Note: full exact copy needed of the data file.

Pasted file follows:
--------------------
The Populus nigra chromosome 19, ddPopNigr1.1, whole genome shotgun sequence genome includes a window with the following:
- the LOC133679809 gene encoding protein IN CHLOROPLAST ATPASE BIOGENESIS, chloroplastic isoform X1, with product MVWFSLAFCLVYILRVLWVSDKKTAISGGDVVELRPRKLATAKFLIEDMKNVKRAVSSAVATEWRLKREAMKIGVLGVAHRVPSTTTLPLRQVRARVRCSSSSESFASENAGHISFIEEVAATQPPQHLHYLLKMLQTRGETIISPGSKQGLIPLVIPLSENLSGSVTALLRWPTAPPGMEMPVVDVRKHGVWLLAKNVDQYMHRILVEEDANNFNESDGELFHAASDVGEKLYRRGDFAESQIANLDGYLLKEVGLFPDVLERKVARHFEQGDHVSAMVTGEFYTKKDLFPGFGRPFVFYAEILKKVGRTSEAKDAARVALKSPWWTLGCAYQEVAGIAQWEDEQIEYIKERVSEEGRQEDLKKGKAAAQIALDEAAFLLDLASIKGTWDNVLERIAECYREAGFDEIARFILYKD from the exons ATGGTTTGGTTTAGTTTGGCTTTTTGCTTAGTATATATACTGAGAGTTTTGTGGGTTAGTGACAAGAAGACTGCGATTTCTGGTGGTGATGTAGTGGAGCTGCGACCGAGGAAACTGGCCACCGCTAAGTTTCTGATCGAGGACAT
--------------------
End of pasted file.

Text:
The Populus nigra chromosome 19, ddPopNigr1.1, whole genome shotgun sequence genome includes a window with the following:
- the LOC133679809 gene encoding protein IN CHLOROPLAST ATPASE BIOGENESIS, chloroplastic isoform X1, with product MVWFSLAFCLVYILRVLWVSDKKTAISGGDVVELRPRKLATAKFLIEDMKNVKRAVSSAVATEWRLKREAMKIGVLGVAHRVPSTTTLPLRQVRARVRCSSSSESFASENAGHISFIEEVAATQPPQHLHYLLKMLQTRGETIISPGSKQGLIPLVIPLSENLSGSVTALLRWPTAPPGMEMPVVDVRKHGVWLLAKNVDQYMHRILVEEDANNFNESDGELFHAASDVGEKLYRRGDFAESQIANLDGYLLKEVGLFPDVLERKVARHFEQGDHVSAMVTGEFYTKKDLFPGFGRPFVFYAEILKKVGRTSEAKDAARVALKSPWWTLGCAYQEVAGIAQWEDEQIEYIKERVSEEGRQEDLKKGKAAAQIALDEAAFLLDLASIKGTWDNVLERIAECYREAGFDEIARFILYKD from the exons ATGGTTTGGTTTAGTTTGGCTTTTTGCTTAGTATATATACTGAGAGTTTTGTGGGTTAGTGACAAGAAGACTGCGATTTCTGGTGGTGATGTAGTGGAGCTGCGACCGAGGAAACTGGCCACCGCTAAGTTTCTGATCGAGGACAT